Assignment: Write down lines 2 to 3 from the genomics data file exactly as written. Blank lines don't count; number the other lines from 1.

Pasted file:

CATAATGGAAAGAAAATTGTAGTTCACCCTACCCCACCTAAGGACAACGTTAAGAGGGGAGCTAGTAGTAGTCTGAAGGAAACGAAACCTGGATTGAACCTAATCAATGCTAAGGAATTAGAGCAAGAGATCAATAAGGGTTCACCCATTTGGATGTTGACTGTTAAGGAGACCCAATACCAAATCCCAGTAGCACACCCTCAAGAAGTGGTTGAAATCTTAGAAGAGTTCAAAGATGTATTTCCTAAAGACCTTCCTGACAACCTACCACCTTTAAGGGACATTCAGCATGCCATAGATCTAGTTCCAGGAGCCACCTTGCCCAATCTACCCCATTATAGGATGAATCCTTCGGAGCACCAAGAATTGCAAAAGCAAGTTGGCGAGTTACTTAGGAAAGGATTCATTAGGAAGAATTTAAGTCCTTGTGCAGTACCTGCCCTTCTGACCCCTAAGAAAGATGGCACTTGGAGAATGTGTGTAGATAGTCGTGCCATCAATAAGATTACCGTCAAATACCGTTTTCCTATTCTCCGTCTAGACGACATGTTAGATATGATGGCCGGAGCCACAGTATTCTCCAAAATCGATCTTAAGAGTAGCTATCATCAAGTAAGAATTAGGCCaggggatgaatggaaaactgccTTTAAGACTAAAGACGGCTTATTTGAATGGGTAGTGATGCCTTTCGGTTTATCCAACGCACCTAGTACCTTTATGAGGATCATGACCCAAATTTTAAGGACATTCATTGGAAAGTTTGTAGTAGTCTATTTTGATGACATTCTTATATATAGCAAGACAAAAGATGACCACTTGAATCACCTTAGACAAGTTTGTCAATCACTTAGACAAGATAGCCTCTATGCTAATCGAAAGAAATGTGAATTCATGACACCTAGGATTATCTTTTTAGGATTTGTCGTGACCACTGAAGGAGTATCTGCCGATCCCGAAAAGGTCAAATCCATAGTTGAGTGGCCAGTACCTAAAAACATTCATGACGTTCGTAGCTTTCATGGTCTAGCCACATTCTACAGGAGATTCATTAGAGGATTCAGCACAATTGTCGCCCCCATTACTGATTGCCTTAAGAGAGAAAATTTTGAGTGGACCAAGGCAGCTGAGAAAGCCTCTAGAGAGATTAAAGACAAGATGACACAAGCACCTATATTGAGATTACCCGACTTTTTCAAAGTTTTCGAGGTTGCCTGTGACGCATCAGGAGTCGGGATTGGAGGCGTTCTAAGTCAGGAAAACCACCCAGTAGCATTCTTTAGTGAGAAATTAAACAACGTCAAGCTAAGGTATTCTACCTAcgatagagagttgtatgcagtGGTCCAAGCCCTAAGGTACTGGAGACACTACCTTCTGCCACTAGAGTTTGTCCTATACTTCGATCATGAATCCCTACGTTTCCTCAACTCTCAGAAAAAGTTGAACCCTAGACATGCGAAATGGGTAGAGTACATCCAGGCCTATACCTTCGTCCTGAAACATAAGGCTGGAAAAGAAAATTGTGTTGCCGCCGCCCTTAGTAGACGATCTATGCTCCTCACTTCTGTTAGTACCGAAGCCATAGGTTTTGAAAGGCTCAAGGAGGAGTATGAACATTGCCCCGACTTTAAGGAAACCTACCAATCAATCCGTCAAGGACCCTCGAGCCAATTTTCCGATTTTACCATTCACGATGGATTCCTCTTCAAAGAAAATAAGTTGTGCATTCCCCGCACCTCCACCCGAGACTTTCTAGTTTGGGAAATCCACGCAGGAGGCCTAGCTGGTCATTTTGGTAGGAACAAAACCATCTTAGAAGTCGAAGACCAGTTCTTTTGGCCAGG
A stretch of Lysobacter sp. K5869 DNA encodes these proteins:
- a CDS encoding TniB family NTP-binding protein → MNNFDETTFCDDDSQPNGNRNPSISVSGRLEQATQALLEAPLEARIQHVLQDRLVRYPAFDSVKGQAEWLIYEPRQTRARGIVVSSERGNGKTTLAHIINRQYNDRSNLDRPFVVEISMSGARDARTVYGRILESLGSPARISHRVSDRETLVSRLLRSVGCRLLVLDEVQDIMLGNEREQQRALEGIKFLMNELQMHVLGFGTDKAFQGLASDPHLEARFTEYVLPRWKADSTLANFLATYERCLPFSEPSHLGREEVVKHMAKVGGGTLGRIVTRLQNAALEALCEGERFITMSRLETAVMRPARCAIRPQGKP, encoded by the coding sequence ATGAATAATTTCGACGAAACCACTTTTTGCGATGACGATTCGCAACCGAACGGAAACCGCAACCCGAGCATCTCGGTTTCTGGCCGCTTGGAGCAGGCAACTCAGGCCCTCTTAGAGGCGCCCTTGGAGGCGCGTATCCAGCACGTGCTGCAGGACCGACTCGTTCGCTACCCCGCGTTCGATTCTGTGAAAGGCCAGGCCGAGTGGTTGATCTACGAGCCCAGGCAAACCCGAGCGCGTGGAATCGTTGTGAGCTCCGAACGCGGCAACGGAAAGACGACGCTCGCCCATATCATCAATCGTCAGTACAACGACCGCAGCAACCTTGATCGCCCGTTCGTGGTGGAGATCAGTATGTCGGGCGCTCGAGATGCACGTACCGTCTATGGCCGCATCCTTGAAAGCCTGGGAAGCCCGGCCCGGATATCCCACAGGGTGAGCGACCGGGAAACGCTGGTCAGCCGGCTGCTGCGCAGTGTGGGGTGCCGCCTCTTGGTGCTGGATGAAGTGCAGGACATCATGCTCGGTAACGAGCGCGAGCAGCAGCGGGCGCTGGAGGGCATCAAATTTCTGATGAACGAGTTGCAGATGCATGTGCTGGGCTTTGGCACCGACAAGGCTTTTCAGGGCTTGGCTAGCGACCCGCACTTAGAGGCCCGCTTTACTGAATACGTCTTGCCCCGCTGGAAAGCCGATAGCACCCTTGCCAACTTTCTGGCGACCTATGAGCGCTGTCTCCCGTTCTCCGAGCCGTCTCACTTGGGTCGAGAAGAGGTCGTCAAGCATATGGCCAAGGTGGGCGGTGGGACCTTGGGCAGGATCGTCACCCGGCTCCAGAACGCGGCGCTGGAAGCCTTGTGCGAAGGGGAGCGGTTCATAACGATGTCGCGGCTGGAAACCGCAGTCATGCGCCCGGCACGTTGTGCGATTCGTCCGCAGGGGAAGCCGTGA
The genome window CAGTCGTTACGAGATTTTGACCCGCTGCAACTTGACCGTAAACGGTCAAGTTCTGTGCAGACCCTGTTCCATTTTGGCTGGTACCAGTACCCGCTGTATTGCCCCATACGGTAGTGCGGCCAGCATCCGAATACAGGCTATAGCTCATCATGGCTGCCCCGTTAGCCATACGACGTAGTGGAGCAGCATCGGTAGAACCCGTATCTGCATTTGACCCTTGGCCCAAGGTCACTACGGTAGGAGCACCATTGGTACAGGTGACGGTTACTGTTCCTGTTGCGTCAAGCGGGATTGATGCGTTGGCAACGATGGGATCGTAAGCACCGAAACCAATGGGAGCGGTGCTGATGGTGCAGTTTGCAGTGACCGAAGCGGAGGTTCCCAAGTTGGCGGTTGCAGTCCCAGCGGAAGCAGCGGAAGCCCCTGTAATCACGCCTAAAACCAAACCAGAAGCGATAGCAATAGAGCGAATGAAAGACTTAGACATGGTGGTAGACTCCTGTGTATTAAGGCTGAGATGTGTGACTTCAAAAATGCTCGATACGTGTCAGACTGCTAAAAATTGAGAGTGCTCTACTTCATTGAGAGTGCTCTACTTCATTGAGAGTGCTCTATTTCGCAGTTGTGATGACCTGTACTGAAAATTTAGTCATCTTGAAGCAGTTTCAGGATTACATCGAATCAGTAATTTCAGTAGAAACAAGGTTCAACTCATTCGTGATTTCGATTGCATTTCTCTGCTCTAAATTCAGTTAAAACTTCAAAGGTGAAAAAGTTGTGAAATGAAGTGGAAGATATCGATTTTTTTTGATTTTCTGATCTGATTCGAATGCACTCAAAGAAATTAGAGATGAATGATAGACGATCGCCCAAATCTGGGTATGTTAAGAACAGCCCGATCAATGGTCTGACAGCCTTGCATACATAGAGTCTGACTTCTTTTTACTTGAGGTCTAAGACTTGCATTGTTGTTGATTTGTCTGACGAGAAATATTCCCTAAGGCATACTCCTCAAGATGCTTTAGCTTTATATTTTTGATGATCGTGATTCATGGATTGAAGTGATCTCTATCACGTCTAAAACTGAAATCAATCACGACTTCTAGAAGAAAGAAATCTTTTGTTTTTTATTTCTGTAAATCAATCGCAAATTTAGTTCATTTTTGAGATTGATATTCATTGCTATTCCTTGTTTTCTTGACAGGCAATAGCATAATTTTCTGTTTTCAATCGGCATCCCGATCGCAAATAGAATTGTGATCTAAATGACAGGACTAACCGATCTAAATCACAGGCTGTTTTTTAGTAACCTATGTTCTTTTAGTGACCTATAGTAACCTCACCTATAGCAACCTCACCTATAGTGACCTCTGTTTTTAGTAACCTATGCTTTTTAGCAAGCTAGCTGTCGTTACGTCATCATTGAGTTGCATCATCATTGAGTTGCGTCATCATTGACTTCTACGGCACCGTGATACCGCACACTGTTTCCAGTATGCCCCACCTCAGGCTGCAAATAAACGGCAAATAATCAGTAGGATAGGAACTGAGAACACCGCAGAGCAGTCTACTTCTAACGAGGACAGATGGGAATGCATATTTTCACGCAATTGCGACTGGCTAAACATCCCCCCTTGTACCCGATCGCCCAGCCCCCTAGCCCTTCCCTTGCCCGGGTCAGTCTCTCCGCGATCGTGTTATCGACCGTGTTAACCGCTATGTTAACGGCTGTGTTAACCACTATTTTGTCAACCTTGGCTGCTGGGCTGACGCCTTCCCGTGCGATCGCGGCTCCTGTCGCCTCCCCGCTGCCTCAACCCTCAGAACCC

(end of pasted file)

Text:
A stretch of Lysobacter sp. K5869 DNA encodes these proteins:
- a CDS encoding TniB family NTP-binding protein → MNNFDETTFCDDDSQPNGNRNPSISVSGRLEQATQALLEAPLEARIQHVLQDRLVRYPAFDSVKGQAEWLIYEPRQTRARGIVVSSERGNGKTTLAHIINRQYNDRSNLDRPFVVEISMSGARDARTVYGRILESLGSPARISHRVSDRETLVSRLLRSVGCRLLVLDEVQDIMLGNEREQQRALEGIKFLMNELQMHVLGFGTDKAFQGLASDPHLEARFTEYVLPRWKADSTLANFLATYERCLPFSEPSHLGREEVVKHMAKVGGGTLGRIVTRLQNAALEALCEGERFITMSRLETAVMRPARCAIRPQGKP, encoded by the coding sequence ATGAATAATTTCGACGAAACCACTTTTTGCGATGACGATTCGCAACCGAACGGAAACCGCAACCCGAGCATCTCGGTTTCTGGCCGCTTGGAGCAGGCAACTCAGGCCCTCTTAGAGGCGCCCTTGGAGGCGCGTATCCAGCACGTGCTGCAGGACCGACTCGTTCGCTACCCCGCGTTCGATTCTGTGAAAGGCCAGGCCGAGTGGTTGATCTACGAGCCCAGGCAAACCCGAGCGCGTGGAATCGTTGTGAGCTCCGAACGCGGCAACGGAAAGACGACGCTCGCCCATATCATCAATCGTCAGTACAACGACCGCAGCAACCTTGATCGCCCGTTCGTGGTGGAGATCAGTATGTCGGGCGCTCGAGATGCACGTACCGTCTATGGCCGCATCCTTGAAAGCCTGGGAAGCCCGGCCCGGATATCCCACAGGGTGAGCGACCGGGAAACGCTGGTCAGCCGGCTGCTGCGCAGTGTGGGGTGCCGCCTCTTGGTGCTGGATGAAGTGCAGGACATCATGCTCGGTAACGAGCGCGAGCAGCAGCGGGCGCTGGAGGGCATCAAATTTCTGATGAACGAGTTGCAGATGCATGTGCTGGGCTTTGGCACCGACAAGGCTTTTCAGGGCTTGGCTAGCGACCCGCACTTAGAGGCCCGCTTTACTGAATACGTCTTGCCCCGCTGGAAAGCCGATAGCACCCTTGCCAACTTTCTGGCGACCTATGAGCGCTGTCTCCCGTTCTCCGAGCCGTCTCACTTGGGTCGAGAAGAGGTCGTCAAGCATATGGCCAAGGTGGGCGGTGGGACCTTGGGCAGGATCGTCACCCGGCTCCAGAACGCGGCGCTGGAAGCCTTGTGCGAAGGGGAGCGGTTCATAACGATGTCGCGGCTGGAAACCGCAGTCATGCGCCCGGCACGTTGTGCGATTCGTCCGCAGGGGAAGCCGTGA